As a nation, we’ve shared two lessons in grief recently through the experiences of public figures and their losses: Sheryl Sandberg COO of Facebook with the unexpected death of her husband while on vacation and Vice President Joe Biden on the loss of his son to cancer at the age of 46. Grief and loss are something we all experience – yet they’re topics that most find difficult to discuss. Coping with grief is one of the most frequent issues that cause employees to pick up the phone and seek our EAP services; Similarly, employers and supervisors frequently look for help in how best to support grieving employees who are returning to work. Both these losses offer examples of public figures who are balancing tremendous personal grief and loss with highly demanding work responsibilities.

Last week, Sheryl Sandberg published a moving 2,000-word essay on the one month anniversary of her husband’s death. In her Facebook post, she shared her feelings, her search for meaning and lessons learned.

The essay is brutally honest and raw. One of the passages that interested us greatly was her return to work, which she saw as restorative – but she also describes the difficulty her colleagues had with her loss and finding ways to support her:

“For me, starting the transition back to work has been a savior, a chance to feel useful and connected. But I quickly discovered that even those connections had changed. Many of my co-workers had a look of fear in their eyes as I approached. I knew why—they wanted to help but weren’t sure how. Should I mention it? Should I not mention it? If I mention it, what the hell do I say? I realized that to restore that closeness with my colleagues that has always been so important to me, I needed to let them in. And that meant being more open and vulnerable than I ever wanted to be. I told those I work with most closely that they could ask me their honest questions and I would answer. I also said it was okay for them to talk about how they felt. One colleague admitted she’d been driving by my house frequently, not sure if she should come in. Another said he was paralyzed when I was around, worried he might say the wrong thing. Speaking openly replaced the fear of doing and saying the wrong thing. One of my favorite cartoons of all time has an elephant in a room answering the phone, saying, “It’s the elephant.” Once I addressed the elephant, we were able to kick him out of the room.”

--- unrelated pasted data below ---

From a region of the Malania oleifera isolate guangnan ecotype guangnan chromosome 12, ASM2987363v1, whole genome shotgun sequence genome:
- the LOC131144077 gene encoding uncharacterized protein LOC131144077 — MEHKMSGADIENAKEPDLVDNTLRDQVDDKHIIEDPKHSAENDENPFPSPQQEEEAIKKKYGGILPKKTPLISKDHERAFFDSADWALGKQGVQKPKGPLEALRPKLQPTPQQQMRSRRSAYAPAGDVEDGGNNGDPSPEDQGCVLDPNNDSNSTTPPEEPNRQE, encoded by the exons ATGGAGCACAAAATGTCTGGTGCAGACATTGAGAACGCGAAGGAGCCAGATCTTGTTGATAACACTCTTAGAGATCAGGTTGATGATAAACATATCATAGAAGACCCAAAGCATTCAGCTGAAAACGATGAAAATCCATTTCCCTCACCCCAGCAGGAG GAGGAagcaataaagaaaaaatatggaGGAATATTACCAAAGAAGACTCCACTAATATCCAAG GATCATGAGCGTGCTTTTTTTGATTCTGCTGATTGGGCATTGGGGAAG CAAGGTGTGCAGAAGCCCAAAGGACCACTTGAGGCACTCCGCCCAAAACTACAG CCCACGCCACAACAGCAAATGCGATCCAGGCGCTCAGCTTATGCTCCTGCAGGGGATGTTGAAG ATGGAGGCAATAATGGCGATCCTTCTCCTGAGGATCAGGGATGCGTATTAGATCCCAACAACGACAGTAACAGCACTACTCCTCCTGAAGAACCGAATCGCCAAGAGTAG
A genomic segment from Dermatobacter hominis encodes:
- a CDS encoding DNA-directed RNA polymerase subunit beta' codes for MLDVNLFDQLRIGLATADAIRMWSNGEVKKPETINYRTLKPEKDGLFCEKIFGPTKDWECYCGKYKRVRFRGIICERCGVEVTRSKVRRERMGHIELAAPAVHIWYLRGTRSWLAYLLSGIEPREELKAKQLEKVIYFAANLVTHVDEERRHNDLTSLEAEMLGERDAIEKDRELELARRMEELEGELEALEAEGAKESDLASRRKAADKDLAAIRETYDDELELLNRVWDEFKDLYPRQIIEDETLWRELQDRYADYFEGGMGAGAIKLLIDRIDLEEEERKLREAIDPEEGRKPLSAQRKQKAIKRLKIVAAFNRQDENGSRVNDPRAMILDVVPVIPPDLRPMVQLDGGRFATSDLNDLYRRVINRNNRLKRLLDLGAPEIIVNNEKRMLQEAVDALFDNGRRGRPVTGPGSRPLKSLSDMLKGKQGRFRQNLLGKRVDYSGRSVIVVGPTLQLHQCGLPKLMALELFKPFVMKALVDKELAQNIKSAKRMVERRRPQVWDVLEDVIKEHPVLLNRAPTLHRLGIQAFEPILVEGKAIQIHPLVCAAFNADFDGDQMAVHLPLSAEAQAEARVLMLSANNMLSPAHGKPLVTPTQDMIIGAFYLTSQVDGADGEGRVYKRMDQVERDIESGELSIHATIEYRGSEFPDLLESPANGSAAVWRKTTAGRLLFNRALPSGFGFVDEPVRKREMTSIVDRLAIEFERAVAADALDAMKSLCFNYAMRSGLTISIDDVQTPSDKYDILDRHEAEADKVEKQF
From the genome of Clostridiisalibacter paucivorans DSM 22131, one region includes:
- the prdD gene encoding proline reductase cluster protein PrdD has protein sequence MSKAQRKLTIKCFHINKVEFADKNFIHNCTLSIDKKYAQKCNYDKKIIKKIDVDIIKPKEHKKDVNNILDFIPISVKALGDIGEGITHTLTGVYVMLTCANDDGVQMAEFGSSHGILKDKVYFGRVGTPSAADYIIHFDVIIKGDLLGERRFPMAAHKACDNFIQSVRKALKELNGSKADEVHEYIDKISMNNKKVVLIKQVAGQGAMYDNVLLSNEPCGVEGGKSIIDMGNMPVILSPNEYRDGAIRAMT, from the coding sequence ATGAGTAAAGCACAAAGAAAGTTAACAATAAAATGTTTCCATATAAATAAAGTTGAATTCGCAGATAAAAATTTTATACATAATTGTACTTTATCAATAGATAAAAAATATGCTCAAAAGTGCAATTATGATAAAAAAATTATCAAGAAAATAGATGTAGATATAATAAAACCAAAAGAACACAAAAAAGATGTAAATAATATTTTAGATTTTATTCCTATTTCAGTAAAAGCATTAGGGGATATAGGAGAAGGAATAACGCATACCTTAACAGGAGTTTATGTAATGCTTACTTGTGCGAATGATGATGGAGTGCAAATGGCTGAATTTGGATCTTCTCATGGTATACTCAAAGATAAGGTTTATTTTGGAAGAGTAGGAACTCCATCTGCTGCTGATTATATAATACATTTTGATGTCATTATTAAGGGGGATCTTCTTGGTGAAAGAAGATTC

At another point in the essay, she notes that “Real empathy is sometimes not insisting that it will be okay but acknowledging that it is not.”

Sandberg has a personal mission to help women achieve success in the workplace. In her book Lean In: Women, Work, and the Will to Lead, she looks at both societal and self-imposed barriers to success. Her public sharing of her personal experiences in grief offers another type of lesson for us all.

In another highly public loss, we saw the Biden family cope with the death of son, father, husband and public servant Beau Biden following his death from brain cancer. It seems a particularly difficult loss, not just due to Beau’s youth and promise, but also because he was a surviving son of a horrific tragedy that took the life of Joe Biden’s first wife and daughter right after he was elected to office some four decades ago. Biden’s commitment to his surviving sons and his family has been exemplary and is often praised by his colleagues in DC. In addition to his family commitment, Biden has often been called the “mourner in chief.” Having experienced a profound loss, he is able to connect with those who grieve.

If you haven’t seen his 2012 address to surviving families of fallen military heroes at the opening session of the 18th Annual TAPS National Military Survivor Seminar, it’s a must see. He speaks from the heart about recovery form loss – you can hear how much his remarks resonate by the audience reaction.

Both Biden’s speech and Sandberg’s essay offer clues to ways that we as HR managers and supervisors can support grieving employee in their time of loss.

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